I was a few weeks into my career in public accounting and had a stark realization: I knew with certainty it wasn’t for me. This was a troubling conclusion to have reached so early in my career, after working hard to graduate toward the top of my class, and having earned a coveted spot at a prestigious firm. I quickly pivoted to figuring out a game plan – I focused on passing the CPA exam, networking hard, and figuring out what could be next.
Looking back on this after nearly a decade in the search industry, I’ve realized the career paths of CPAs beyond public accounting are anything but linear. I know many former public accountants that are no longer in practice, but are continuously leveraging the network, skills, and work ethic they honed at their former firms.
Among the many aspirations of young public accountants is the desire to become an executive. There’s no how-to guide or recipe to follow – it takes a lot more than strong technical accounting knowledge to rise up through the ranks. Here are a couple of quick stories of colleagues I worked alongside that became industry side financial leaders.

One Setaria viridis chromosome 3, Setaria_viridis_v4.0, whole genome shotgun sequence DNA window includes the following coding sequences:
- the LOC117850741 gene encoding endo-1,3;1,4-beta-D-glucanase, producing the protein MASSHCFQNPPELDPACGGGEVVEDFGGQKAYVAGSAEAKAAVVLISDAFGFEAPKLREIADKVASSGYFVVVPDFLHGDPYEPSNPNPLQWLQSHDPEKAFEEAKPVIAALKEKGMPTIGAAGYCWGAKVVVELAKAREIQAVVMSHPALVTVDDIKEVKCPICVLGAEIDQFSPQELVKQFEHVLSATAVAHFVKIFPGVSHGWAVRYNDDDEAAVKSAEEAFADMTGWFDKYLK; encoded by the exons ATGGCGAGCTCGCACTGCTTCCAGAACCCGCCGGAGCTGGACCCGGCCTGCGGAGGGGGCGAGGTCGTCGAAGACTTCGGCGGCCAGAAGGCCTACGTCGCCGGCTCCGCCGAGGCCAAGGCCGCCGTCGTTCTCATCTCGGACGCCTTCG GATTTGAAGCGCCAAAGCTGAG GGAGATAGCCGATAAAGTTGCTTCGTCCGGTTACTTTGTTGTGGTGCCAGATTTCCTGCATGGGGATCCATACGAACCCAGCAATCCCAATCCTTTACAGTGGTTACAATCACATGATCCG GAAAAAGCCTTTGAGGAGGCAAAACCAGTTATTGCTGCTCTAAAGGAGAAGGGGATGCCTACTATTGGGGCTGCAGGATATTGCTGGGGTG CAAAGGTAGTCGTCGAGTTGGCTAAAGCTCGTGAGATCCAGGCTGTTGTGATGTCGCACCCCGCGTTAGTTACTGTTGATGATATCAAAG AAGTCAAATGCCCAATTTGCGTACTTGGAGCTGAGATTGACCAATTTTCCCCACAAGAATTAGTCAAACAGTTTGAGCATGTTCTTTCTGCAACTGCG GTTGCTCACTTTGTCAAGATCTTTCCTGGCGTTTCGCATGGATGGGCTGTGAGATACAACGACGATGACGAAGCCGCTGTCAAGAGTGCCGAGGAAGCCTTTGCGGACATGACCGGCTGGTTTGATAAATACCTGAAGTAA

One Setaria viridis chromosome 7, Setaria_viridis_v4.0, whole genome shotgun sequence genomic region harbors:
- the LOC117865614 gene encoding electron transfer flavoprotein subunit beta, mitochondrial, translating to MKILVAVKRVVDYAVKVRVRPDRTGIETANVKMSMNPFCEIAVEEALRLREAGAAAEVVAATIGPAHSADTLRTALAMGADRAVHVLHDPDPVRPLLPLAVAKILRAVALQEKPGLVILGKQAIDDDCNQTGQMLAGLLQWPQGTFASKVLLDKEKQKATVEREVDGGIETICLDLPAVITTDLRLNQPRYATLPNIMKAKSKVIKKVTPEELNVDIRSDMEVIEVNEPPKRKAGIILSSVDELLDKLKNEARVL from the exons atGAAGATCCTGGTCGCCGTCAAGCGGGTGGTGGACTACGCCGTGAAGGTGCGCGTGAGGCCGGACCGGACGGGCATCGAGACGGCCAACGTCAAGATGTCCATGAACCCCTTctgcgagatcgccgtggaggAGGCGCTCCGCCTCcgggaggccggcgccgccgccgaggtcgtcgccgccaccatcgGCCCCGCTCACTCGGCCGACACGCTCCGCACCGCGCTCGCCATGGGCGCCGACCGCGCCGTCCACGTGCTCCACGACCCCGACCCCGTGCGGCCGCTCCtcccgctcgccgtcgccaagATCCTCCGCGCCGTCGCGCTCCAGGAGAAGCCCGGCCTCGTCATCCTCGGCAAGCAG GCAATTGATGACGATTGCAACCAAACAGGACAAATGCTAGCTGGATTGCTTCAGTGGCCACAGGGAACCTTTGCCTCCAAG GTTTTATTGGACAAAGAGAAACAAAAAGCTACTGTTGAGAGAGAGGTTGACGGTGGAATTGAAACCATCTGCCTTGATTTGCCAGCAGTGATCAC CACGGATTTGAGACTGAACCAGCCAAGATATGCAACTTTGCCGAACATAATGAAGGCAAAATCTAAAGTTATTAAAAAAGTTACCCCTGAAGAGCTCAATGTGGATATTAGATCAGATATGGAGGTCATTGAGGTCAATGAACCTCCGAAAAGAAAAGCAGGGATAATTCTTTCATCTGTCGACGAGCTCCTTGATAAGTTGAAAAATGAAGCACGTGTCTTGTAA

Many young professionals dream of becoming an entrepreneur, but few understand the grind that goes into launching and growing a business. It seems sexy from the outside, but for all the benefits, if successful, there are certainly many unglamorous parts! Time in public accounting, if maximized properly, gives a growing professional the unique vantage point of observing different companies, industries, revenue models, management styles, leadership team, value propositions, supply chains, ERP systems, and much more. I’m one such former public accountant who took this path. Here are a few quick stories of similar entrepreneurs with CPA roots.
There are those seeking to make the climb to firm principal or partner, of course. And certainly many folks leave public accounting for analytical, accounting, or internal audit roles at larger companies. Some join smaller companies or non-profits in financial leadership roles. And I could write a much longer post profiling the many dynamic people I worked with in public accounting who’ve since gone onto ascend in their careers and do really interesting, compelling work. If leveraged properly, the experiences and relationships gained in public accounting can be the tickets needed to punch a fulfilling, diverse career.